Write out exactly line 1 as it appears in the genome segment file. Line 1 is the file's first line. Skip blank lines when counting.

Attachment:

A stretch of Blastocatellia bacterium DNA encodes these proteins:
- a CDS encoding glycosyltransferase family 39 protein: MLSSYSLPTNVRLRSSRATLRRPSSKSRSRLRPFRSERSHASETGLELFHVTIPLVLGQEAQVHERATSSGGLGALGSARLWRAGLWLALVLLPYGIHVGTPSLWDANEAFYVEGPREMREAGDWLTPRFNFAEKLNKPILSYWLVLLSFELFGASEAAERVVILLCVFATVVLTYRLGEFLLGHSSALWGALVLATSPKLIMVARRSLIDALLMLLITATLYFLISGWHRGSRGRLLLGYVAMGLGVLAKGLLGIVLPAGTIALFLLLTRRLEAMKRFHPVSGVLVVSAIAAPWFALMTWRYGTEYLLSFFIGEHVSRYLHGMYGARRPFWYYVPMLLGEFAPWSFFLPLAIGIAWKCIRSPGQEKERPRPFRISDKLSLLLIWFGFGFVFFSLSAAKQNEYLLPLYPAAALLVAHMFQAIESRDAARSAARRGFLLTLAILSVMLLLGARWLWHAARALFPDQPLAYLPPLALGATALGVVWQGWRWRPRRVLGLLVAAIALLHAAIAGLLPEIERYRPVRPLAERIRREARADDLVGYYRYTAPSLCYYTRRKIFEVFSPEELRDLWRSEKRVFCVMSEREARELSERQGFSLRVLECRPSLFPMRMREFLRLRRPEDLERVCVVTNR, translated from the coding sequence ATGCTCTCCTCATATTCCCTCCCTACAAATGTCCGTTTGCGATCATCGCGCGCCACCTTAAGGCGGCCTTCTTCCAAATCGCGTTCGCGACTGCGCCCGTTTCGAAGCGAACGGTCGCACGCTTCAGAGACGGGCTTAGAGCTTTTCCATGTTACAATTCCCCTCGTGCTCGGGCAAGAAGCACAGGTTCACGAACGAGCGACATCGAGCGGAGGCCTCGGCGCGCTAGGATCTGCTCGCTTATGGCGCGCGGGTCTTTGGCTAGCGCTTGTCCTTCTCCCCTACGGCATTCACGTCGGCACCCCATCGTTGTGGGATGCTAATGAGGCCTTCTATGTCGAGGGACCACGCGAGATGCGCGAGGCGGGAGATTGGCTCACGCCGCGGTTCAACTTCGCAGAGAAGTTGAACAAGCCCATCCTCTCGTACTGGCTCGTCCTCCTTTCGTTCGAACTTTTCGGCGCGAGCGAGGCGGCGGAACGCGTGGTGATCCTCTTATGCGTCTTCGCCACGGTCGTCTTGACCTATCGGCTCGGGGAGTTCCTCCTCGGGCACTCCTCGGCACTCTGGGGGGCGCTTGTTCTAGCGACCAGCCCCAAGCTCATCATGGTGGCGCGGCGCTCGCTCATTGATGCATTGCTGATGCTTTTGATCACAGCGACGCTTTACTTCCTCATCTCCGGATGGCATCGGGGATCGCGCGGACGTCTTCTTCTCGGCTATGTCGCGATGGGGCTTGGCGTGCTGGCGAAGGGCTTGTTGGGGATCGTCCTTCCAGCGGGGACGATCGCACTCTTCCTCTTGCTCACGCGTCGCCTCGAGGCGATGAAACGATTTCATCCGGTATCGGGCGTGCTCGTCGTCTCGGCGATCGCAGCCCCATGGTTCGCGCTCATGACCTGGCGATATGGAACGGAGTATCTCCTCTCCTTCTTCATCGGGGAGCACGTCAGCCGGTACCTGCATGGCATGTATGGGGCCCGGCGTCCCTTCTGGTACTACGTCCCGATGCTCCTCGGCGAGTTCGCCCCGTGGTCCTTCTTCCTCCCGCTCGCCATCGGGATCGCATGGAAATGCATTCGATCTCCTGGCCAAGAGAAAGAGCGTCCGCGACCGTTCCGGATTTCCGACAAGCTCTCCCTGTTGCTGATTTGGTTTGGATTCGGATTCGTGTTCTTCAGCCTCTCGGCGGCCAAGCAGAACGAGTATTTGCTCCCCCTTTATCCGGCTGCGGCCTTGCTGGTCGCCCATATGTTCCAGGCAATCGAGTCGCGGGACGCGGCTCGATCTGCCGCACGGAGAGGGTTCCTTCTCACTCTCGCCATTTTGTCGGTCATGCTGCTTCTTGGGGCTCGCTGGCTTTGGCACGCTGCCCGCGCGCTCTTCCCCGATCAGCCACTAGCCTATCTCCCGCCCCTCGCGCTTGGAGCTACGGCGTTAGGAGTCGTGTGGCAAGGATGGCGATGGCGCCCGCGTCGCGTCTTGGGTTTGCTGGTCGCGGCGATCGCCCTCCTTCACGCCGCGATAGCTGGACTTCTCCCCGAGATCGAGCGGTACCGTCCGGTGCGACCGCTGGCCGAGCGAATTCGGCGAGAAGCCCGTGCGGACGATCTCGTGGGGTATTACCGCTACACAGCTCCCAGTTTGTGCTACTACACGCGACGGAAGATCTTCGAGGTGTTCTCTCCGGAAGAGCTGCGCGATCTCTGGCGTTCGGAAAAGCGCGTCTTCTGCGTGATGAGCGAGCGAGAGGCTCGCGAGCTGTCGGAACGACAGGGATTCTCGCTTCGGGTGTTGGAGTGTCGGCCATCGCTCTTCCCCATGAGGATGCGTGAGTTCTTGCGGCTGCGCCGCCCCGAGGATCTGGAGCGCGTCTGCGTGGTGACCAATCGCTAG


A stretch of Blastocatellia bacterium DNA encodes these proteins: